Department of Sociology and Anthropology
Professor Mary Sundal, PhD, Chair
Associate Professor Alexandra Klales, PhD
Associate Professor Sangyoub Park, PhD
Assistant Professor Lindsey Ibañez, PhD
Assistant Professor Jason Miller, PhD
Assistant Professor Laura Murphy, PhD
Lecturer Ashley Maxwell, PhD
Lecturer Alexander Myers, MA
Consistent with the mission of the University and the College of Arts and Sciences, the Department of Sociology and Anthropology offers students the opportunity to deepen and broaden their knowledge of humankind and themselves. We provide a broad understanding of cultural, social, and physical diversity in the world - past, present, and future. Students enrolled in sociology and anthropology classes will learn to critically examine social life, its organization, and its meaning. Through engaged pedagogy, we contribute to the intellectual development of our students who acquire the skills needed to examine cultures and societies through empirical, analytical, comparative, and historical methods. We believe that a firm grounding in sociological and anthropological knowledge will enrich the lives of our students and prepare them to be active citizens of their local communities and our global society.
Description of Sociology
Sociology is the “study of social life, and the social causes and consequences of human behavior” (www.asanet.org). Sociologists study topics from welfare to health care reform, from organized religion to cults, from poverty to concentrations of wealth, from war to natural disasters, from aging to population change, from social media to music and film, from deviance to social order, from law to crime, from divisions of race/class/gender to shared cultural meanings. Students may go on to careers in areas such as social services (juvenile justice system, battered women shelters, disaster planning/relief), administrative support (information technology, human resources, employee training), social science researcher and/or analyst, law, education (graduate school, professor), marketing (copy writing, technology or software), and law enforcement.
Student Learning Outcomes
Sociology majors at Washburn University, upon graduation, should be able to:
- Critically analyze the role of culture and social structure in shaping the lives of members of society.
- Identify, describe, and apply core sociological theories/perspectives to social phenomena at the micro and/or macro levels.
- Explain the effects of race, class, gender, and other forms of diversity on life chances at the individual, institutional, and/or societal levels.
- Frame sociological questions of significance, outline processes by which they might be empirically answered, and evaluate the major ethical issues involved.
- Demonstrate analytical reasoning skills by interpreting numerical, textual, and ethnographic information.
SO 100 Introduction to Sociology (3)
This course introduces students to theories, concepts, and methods used by sociologists in the study of society. Through this course, students should come to realize how many aspects of their lives are influenced by the social world in which they live and, as a result, should obtain a better understanding of themselves as social individuals and their place in society. Students will also develop an awareness and appreciation of how other individuals, groups, and/or societies have arrived at quite different perspectives. Prerequisite: None.
SO 101 Social Problems (3)
This course introduces students to the complexity of major social problems that are currently facing the U.S. and the world. Special emphasis is given to problems emerging from various divisions and inequalities in society related to social power, social class, race/ethnicity, sex, etc. Students will learn tools needed to critically evaluate these issues using sociological perspectives. Prerequisite: None.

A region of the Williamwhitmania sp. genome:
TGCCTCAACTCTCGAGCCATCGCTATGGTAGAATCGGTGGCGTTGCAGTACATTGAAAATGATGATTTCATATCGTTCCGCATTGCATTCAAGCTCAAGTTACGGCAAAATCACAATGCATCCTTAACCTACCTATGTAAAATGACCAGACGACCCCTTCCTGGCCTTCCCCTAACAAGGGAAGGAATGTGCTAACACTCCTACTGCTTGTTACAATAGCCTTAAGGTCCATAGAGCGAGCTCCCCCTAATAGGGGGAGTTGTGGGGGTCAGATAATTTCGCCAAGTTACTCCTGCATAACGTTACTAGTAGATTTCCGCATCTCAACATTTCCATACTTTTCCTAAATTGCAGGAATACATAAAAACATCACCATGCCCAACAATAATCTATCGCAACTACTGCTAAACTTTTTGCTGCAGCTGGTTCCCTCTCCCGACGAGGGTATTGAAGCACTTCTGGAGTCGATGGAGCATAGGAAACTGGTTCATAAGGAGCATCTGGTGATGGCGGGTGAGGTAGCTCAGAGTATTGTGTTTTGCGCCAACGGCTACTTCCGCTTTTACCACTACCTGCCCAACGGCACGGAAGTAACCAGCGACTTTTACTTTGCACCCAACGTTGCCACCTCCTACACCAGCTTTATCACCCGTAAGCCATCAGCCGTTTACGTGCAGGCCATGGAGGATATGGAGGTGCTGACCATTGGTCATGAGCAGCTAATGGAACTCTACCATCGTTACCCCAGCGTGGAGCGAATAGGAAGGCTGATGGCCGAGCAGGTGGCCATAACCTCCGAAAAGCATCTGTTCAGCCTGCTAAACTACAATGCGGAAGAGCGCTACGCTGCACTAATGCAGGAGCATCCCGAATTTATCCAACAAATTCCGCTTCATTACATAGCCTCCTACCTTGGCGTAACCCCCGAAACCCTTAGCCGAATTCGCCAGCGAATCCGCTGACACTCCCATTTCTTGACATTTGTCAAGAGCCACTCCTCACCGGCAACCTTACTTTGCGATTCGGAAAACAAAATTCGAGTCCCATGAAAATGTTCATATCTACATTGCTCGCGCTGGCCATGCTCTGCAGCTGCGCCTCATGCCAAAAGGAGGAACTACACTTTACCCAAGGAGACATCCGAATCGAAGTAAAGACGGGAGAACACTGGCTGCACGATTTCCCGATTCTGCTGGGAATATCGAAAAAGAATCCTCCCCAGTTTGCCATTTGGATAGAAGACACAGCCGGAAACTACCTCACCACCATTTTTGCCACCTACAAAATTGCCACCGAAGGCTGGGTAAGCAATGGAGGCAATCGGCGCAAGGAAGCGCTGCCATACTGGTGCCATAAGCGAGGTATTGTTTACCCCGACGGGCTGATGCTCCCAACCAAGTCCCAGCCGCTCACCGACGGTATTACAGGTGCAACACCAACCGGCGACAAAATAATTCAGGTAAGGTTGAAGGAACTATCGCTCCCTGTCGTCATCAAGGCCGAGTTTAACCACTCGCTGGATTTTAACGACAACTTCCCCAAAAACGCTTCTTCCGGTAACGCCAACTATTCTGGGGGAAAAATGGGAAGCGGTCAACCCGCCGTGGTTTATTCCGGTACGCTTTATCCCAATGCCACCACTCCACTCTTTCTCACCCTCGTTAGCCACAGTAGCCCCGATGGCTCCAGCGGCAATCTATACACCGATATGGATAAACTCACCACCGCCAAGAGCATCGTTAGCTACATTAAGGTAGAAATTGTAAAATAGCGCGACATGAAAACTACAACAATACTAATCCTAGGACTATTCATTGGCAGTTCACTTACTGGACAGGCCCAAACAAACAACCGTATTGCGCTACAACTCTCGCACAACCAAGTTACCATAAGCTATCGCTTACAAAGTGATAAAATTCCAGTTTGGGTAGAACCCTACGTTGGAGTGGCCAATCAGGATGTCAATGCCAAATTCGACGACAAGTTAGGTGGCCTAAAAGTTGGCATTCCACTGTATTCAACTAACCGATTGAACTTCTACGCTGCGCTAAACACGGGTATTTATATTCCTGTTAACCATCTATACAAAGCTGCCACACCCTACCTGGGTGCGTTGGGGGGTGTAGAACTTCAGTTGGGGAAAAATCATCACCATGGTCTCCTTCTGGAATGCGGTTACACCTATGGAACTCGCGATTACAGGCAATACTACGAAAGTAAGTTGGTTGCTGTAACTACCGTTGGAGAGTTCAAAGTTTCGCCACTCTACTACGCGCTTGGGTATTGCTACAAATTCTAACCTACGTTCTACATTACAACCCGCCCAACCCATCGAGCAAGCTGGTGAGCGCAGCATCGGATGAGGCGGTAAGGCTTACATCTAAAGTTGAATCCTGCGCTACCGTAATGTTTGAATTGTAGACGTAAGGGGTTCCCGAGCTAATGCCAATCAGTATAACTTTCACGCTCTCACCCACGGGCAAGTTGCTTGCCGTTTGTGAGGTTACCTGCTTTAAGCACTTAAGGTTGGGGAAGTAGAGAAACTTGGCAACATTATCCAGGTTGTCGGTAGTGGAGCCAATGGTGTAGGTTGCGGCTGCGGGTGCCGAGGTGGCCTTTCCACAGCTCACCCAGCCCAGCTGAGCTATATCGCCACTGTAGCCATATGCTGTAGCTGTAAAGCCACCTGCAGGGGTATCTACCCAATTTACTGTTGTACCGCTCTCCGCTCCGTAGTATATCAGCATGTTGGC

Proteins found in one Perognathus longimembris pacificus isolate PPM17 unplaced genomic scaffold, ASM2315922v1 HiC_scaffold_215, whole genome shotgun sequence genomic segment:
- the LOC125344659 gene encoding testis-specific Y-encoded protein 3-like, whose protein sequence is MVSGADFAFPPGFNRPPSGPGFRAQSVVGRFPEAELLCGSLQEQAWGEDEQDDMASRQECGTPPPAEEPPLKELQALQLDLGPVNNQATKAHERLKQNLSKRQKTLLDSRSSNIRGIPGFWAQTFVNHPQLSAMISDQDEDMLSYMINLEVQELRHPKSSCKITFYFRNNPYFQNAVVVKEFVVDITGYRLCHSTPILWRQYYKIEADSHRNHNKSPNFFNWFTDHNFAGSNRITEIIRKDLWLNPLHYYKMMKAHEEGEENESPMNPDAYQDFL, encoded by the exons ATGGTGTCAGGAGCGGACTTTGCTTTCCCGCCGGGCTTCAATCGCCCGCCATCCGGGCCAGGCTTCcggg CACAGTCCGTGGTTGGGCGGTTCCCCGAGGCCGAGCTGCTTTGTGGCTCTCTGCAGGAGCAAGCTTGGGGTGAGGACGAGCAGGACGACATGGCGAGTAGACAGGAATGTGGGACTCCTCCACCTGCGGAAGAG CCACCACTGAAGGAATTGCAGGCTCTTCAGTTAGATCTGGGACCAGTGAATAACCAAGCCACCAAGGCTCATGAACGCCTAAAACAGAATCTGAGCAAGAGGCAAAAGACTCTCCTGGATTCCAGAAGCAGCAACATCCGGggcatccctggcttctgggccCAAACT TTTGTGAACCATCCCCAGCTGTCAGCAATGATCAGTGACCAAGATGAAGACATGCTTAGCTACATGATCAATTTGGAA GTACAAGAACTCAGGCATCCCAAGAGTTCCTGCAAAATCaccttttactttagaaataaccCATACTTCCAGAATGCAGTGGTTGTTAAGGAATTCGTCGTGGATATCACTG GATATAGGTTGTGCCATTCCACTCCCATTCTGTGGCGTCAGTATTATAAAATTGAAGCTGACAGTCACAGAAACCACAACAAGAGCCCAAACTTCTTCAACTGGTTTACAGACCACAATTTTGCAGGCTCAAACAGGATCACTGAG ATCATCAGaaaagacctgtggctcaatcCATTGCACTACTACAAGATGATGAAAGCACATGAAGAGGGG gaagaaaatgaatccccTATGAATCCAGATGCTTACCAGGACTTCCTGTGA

SO 200 Special Topics in Sociology (1-3)
SO 207 Race and Ethnic Relations (3)
SO 300 Special Topics in Sociology (1-3)
SO 301 Population and Society (3)
This course provides students with an overview of the field of population studies. In the course, students will explore topics including fertility, mortality, immigration, marriage, and the consequences of these demographic changes on both social and individual levels. Prerequisite: SO 100.
SO 302 Culture & Human Sexuality (3)
SO 304 The Family (3)
This course provides an examination of contemporary U.S. and global family life, including courtship, marriage, divorce, child-rearing, and caring for aging parents. Prerequisite: SO 100.
SO 305 Criminology (3)
This course examines theories of causation of crime as well as conformity (non-criminal behavior), and their relationships to social structure and culture. In this course, we examine how laws are created, applied, and enforced in society. Prerequisite: Six hours of Sociology including SO 100 or SO 101.
SO 306 Law and Society (3)
In this course, the legal system is studied not in terms of the rules that make up the system, but in terms of the activities involved in creating, interpreting and enforcing these rules. The primary concern is with the ways in which the legal system affects society and in which society is an integral part of the larger social system and not an isolated set of rules, procedures, and activities. Prerequisite: SO 100 or SO 101.
SO 307 Penology (3)
This course provides a historical examination of the treatment of convicted adults and juveniles, as well as discussions of modern alternatives to prison, such as probation, parole, restorative justice, and suspended sentencing. The course includes field trips to local institutions. Prerequisite: SO 100 or SO 101.
SO 308 Sociology of Mental Health (3)
Survey and sociological analyses of major theoretical approaches toward mental health and illness exploring the social factors associated with mental illness; examination of the dynamics of societal reactions to mental illness. Prerequisite: SO 100.
SO 309 Sociology of Deviance (3)